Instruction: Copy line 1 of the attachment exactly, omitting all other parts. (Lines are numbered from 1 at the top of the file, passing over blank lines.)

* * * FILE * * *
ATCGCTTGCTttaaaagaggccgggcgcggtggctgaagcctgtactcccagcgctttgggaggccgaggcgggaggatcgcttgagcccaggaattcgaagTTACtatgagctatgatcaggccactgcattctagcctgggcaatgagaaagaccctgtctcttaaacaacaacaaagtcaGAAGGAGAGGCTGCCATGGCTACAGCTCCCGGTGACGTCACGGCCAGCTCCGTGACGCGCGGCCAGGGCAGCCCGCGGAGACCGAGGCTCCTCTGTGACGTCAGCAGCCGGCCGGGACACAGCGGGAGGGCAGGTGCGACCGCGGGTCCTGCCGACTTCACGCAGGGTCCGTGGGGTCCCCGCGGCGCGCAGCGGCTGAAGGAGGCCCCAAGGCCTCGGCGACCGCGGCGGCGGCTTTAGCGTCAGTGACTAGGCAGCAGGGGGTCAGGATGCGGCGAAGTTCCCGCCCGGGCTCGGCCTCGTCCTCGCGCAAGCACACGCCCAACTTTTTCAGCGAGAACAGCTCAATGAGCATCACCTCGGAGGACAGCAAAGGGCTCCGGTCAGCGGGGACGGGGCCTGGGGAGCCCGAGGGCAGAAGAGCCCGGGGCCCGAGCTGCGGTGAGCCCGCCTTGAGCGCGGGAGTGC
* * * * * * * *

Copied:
ATCGCTTGCTttaaaagaggccgggcgcggtggctgaagcctgtactcccagcgctttgggaggccgaggcgggaggatcgcttgagcccaggaattcgaagTTACtatgagctatgatcaggccactgcattctagcctgggcaatgagaaagaccctgtctcttaaacaacaacaaagtcaGAAGGAGAGGCTGCCATGGCTACAGCTCCCGGTGACGTCACGGCCAGCTCCGTGACGCGCGGCCAGGGCAGCCCGCGGAGACCGAGGCTCCTCTGTGACGTCAGCAGCCGGCCGGGACACAGCGGGAGGGCAGGTGCGACCGCGGGTCCTGCCGACTTCACGCAGGGTCCGTGGGGTCCCCGCGGCGCGCAGCGGCTGAAGGAGGCCCCAAGGCCTCGGCGACCGCGGCGGCGGCTTTAGCGTCAGTGACTAGGCAGCAGGGGGTCAGGATGCGGCGAAGTTCCCGCCCGGGCTCGGCCTCGTCCTCGCGCAAGCACACGCCCAACTTTTTCAGCGAGAACAGCTCAATGAGCATCACCTCGGAGGACAGCAAAGGGCTCCGGTCAGCGGGGACGGGGCCTGGGGAGCCCGAGGGCAGAAGAGCCCGGGGCCCGAGCTGCGGTGAGCCCGCCTTGAGCGCGGGAGTGC